Democrats would start with bills that targeted relatively narrow problems, such as expanding health care for low-income children, reforming Pentagon contracting practices and curbing abuses by credit-card companies. Republicans would see the victories stack up and would want to take credit alongside a popular president. As momentum built, larger bipartisan coalitions would form to tackle more ambitious initiatives. . . . [read on]

John McCain, still determined to play Wise Daddy to Obama, advises the young pup on how to advance health care
Mr. McCain, a Republican from Arizona, said on the CBS news program “Face the Nation” that President Obama should sit down with Republican leaders and begin adopting some of their ideas for improving the nation’s health care system . . .

[Mitch McConnell] Put the CSPAN cameras in the room as the President said. You start with junk lawsuits against doctors and hospitals. Interstate competition among insurance companies. And many of my members would be lookin’ — would — would be willing to look at equalizing the tax code. Right now, if you’re a corporation and you provide insurance — for your employees, you get to deduct it on your corporate tax return. But if you’re an individual on the individual market, you don’t. Step by step to work on the cost problem. That’s what Republicans are willing to do. . . .

Surrender and declare victory?

Video, Senator DeMint, we’ve got video
Sen. Jim DeMint is now denying that his intention was to break the president.

"I did not want this to be the president's Waterloo," DeMint told ABC's Terry Moran Sunday.


Makes you wanna scream
[Digby] In case you were wondering, the consensus on all the Sunday gasbag shows is that Obama is an abject failure because of his radical leftist ideology and that his only hope of even maintaining the presidency, much less winning a second term is to take a sharp turn to the right and enact the Republican agenda. . . .


Obama wants Congress to respond to the Supreme Court decision giving corporations even greater influence over the political process. Will they do anything about it?

Will one unintended consequence of the SC decision be to allow a channel for international sources to funnel money into influencing US elections? Looks like it

Well, OF COURSE it’s national security
U.S. securities regulators originally treated the New York Federal Reserve's bid to keep secret many of the details of the American International Group bailout like a request to protect matters of national security, according to emails obtained by Reuters.

The request to keep the details secret were made by the New York Federal Reserve -- a regulator that helped orchestrate the bailout -- and by the giant insurer itself, according to the emails.

The emails from early last year reveal that officials at the New York Fed were only comfortable with AIG submitting a critical bailout-related document to the U.S. Securities and Exchange Commission after getting assurances from the regulatory agency that "special security procedures" would be used to handle the document. . . .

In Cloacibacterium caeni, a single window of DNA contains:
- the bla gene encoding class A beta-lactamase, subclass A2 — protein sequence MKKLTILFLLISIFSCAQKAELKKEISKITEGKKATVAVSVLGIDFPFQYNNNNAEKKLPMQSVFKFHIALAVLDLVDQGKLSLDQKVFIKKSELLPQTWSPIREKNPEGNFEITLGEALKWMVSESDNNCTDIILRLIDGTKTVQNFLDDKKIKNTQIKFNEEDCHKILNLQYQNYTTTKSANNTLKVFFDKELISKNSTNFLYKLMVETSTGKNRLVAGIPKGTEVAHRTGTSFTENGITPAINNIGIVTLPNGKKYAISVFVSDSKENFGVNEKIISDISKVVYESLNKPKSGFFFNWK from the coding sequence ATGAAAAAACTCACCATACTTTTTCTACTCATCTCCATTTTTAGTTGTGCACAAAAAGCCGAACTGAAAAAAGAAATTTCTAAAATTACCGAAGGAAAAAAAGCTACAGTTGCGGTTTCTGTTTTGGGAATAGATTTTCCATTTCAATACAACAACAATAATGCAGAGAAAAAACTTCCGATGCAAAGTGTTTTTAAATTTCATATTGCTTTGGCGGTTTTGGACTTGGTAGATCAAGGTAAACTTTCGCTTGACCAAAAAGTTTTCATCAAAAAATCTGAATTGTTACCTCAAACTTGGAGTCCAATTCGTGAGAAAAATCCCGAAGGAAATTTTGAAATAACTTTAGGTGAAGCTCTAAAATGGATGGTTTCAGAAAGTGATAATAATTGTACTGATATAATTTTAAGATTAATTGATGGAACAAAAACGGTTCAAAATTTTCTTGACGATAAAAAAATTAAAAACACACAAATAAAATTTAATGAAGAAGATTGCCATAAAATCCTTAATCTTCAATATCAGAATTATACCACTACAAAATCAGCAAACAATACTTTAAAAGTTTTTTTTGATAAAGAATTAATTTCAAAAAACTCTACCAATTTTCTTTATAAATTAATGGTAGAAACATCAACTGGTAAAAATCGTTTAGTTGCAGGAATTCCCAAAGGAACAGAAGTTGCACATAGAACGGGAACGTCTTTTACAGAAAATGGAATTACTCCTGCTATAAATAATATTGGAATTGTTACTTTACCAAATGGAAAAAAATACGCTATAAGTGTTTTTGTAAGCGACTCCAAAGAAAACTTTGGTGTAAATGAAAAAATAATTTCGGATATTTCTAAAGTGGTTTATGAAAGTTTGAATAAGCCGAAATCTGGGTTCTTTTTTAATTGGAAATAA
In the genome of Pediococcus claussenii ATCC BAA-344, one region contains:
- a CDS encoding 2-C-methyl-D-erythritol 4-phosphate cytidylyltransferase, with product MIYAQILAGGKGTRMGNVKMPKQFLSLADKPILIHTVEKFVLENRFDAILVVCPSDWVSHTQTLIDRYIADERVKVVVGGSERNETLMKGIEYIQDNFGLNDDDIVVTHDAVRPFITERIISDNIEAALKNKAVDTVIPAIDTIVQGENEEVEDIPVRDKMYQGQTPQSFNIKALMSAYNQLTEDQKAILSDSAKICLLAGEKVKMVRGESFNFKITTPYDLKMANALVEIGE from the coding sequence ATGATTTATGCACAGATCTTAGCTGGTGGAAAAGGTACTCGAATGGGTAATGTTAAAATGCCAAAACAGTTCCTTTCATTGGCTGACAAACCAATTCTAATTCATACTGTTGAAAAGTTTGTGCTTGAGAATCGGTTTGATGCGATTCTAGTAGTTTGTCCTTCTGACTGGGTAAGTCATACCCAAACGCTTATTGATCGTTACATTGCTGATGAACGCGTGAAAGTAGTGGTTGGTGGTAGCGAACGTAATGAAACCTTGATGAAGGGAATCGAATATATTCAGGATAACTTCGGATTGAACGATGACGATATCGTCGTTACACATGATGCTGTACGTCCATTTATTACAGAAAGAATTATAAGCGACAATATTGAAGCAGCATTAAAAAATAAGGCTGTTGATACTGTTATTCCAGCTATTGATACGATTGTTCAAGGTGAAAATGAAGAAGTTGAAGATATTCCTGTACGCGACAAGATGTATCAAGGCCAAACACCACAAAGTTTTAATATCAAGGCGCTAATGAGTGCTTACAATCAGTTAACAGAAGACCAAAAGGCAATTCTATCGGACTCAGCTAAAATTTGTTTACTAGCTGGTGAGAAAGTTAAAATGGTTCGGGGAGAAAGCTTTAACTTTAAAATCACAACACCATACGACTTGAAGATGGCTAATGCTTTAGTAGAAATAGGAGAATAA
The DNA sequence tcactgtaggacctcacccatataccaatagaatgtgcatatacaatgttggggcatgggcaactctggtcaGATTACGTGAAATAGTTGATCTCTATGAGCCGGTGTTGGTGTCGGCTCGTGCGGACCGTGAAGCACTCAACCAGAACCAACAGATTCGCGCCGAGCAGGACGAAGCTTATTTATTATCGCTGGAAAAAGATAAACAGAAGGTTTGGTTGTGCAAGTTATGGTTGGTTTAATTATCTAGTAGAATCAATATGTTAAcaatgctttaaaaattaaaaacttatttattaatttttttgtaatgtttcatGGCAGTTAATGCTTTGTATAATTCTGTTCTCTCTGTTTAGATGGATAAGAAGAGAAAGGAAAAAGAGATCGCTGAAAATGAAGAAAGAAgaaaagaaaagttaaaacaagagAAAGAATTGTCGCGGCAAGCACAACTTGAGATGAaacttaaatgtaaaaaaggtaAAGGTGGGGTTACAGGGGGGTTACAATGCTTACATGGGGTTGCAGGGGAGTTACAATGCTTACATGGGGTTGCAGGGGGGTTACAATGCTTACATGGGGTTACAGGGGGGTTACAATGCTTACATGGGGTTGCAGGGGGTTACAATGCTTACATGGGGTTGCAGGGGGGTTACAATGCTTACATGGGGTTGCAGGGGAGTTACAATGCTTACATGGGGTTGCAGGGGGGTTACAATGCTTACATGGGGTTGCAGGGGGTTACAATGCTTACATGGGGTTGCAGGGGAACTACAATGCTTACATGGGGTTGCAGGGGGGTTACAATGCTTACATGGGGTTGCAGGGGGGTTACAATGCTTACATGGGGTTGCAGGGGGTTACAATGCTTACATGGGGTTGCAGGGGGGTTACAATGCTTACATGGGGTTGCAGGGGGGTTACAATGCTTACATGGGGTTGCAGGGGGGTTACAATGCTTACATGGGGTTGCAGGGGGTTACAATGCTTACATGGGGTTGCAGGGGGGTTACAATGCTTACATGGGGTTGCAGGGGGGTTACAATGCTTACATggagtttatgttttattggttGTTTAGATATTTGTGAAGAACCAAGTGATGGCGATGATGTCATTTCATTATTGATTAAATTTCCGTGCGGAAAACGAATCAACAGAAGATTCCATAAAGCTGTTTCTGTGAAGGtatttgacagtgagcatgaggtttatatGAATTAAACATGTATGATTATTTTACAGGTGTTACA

[NB: Something more for Tim Geithner to answer for.]

Symbiosis between Fox News and the teabaggers – each serves the other

DR's Corner: Unintended Consequences and the Teabagger Paradox of Chinese Hackers

The big-surveillance/small-government right wingers are strangely silent when their best laid plans go astray:
[Bruce Schneier] Google made headlines when it went public with the fact that Chinese hackers had penetrated some of its services, such as Gmail, in a politically motivated attempt at intelligence gathering. The news here isn't that Chinese hackers engage in these activities or that their attempts are technically sophisticated -- we knew that already -- it's that the U.S. government inadvertently aided the hackers.

In order to comply with government search warrants on user data, Google created a backdoor access system into Gmail accounts. This feature is what the Chinese hackers exploited to gain access. . . . [read on]

Of course the issues and implications involved are far too advanced for garden variety teabaggers to grasp. So here's an easier story, at the teabagger grade level:
Britain's The Mail is running a story this morning with new details on the hacked email scandal, known as Climategate. The paper reports that the stolen emails from some of the world's top climate scientists were funneled through computers in Kuala Lumpur, Malaysia, to a server in Russia, where they were displayed on an FTP. They also say that they have evidence that the hackers were Chinese, putting a new twist on the evolving story. . . .

View From the Corner: In light of attacks by Chinese hackers on journalists and activists (notorious left wingers by their nature), and the hacker's heroic efforts uncovering evidence exposing the global warming fraud, don't be surprised if teabaggers start treating Chinese hackers as downright praise-worthy.

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Sunday, January 24, 2010


Frank Rich lays down the challenge
Tuesday’s special election was a dire omen for this White House. If the administration sticks to this trajectory, all bets are off for the political future of a president who rode into office blessed with more high hopes, good will and serious promise than any in modern memory. It’s time for him to stop deluding himself. . . . [read on]

Matt Yglesias makes an interesting point here. Even if Coakley had beaten Brown, health care reform would probably still be in trouble right now. It merely got easier for the Dems to blame other factors than their own divisiveness and disorganization